In a new interview this week with Gamesindustry.biz, Street Fighter series producer at Capcom Yoshinori Ono talked about what makes the classic 2D fighter so well-suited for a global event like the recently announced Intel World Open, which will see tournament play from global competitors in Street Fighter V: Arcade Edition as well as Psyonix’s soccer-adjacent Rocket League.
Capcom knows that the Street Fighter series has worldwide appeal and wants to parlay that into more esports opportunities, starting with the Intel World Open Esports Tournament in partnership with the 2020 Olympics in Tokyo.
“I travel around the world,” Ono told Gamesindustry.biz in the interview. “Everywhere I go, if I do the fireball hadouken pose, everyone knows how to do it–it’s one of the universal languages of gaming. That’s why I was very happy to work with Intel and the [International Olympic Committee] to make sure this is a tournament that truly anyone can enter.”
The Intel World Open is really aiming to be an open competition, with the initial qualifying rounds held online so that players from around the world have the opportunity to try and compete in Tokyo in 2020 (perhaps there will be some improvements to the game’s online environment by then). According to Intel’s EMEAA comms manager Mark Walton, this decision is meant to showcase the “accessibility” of esports by offering an opportunity to amateur players as well as established professional competitors.
“If you look at any other professional sport and how you get into it, there are significant barriers there,” he says. “The great thing about esports is it’s really a level playing field. Anyone can enter if they have a PC–or in this case PS4–and just pick up a copy of the game and play,” Walton said during the interview.
Ono elaborated on Walton’s explanation by adding that they “do appreciate there is a potential barrier to entry, whether it’s the high level of play that’s happening from the start or just the fact that–speaking financially–if you’re going to do the Capcom Pro Tour and travel around the world taking part in different events, you need to have the capability to have maybe a sponsor taking care of your finances, costs of travelling around, that kind of thing. It isn’t the sort of thing you can just decide to do one day.”
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— Capcom Fighters (@CapcomFighters) October 10, 2019
Ono expressed how much the Intel World Open can mean for players who don’t have access to sponsors or heavy travel. “We were really happy to partner up with Intel on the World Open and make it an event which anyone can take part in because the first rounds of qualifiers are all online–you just need to have Street Fighter V in order to take part. Once you get going around the world, everything else is taken care of by the tournament. That idea of people being able to take part regardless of their situation is closer in feel to the Olympic spirit of participation.” The Olympics have a history of being restricted to amateur competition, though the IOC now allows individual sports federations to choose whether to allow professionals to participate.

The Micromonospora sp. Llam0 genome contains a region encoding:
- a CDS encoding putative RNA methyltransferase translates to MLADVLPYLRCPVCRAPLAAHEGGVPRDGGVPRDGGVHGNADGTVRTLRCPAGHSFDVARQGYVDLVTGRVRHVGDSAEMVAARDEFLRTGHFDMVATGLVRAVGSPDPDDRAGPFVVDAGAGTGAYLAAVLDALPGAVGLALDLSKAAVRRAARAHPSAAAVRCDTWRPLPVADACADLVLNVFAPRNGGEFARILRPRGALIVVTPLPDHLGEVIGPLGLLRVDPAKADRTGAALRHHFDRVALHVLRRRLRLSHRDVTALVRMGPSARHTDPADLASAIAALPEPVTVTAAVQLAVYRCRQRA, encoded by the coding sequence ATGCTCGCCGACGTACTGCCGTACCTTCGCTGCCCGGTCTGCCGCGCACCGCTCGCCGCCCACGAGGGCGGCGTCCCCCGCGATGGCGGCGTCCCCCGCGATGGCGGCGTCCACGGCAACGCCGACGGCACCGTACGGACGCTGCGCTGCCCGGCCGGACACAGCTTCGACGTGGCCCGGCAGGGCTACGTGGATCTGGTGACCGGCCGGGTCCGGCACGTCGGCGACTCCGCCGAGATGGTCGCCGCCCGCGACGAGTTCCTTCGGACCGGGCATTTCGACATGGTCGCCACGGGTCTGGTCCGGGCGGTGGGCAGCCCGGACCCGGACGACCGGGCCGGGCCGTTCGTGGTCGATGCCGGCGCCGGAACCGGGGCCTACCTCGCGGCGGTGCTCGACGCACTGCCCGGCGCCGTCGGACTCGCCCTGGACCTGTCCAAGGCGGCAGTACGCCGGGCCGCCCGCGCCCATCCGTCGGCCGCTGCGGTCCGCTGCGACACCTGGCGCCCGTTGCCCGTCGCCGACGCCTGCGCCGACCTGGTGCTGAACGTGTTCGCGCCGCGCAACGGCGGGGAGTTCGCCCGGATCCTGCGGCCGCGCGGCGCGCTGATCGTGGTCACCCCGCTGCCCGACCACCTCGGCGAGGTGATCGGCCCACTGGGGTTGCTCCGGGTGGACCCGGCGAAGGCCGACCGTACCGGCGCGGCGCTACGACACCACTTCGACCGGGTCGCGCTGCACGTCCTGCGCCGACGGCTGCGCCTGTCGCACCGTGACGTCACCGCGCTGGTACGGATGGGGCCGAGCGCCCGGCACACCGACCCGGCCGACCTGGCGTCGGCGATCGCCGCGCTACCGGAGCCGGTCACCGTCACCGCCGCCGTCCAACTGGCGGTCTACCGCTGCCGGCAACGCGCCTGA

Intel had previously hosted a StarCraft II tournament alongside the Pyeongchang Winter Olympics in 2018 in South Korea, and this new collaboration with the International Olympic Committee (IOC) for Tokyo’s 2020 games is one critical step towards making esports an Olympic medal event.
“We’re doing this as a real effort to show how great esports can be,” Walton told Gamesindustry.biz. “It’s great to have the backing of the IOC, for us to put something out that–while not an official Olympic event–is backed by them. For us, it’s really important to have these two things side-by-side and show this is a hugely growing sport. It’s also to demonstrate to the IOC that this is viable, and that in the future we may see esports–whether it’s Street Fighter or whatever–becoming part of the Olympics.”
Even though Yoshinori Ono knows that Street Fighter V and fighting games in general aren’t as successful as other esports genres like League of Legends, the game, its characters, and its core mechanics have the potential to attract a large audience with the backing of an international event like the Olympics.
“It’s one of those games where it doesn’t matter how deeply into video games you are, or whether or not you’re into them at all; pretty much everyone around the world knows what Street Fighter is and has a basic understanding of it,” Ono explained. “[After 30 years,] there are three generations of players who are playing it now.”
Ono believes too that unlike some other popular spectator titles, anyone at any level can visually follow who’s winning or losing when watching a fighting game. “Matches are about two to three minutes maximum in length. It’s quite easy to understand on a basic level what’s happening while you’re watching the game. Even if you don’t yet know the deeper strategies and moves, you’ll always be able to understand two characters on the screen fighting each other and it’s easier to appreciate when someone has won, someone has lost. I think that makes it a perfect match for the spectation side of esports.”
The Intel World Open Street Fighter V: Arcade Edition begins the first rounds of open online qualifiers early in 2020, with a live qualifier in Katowice, Poland in June.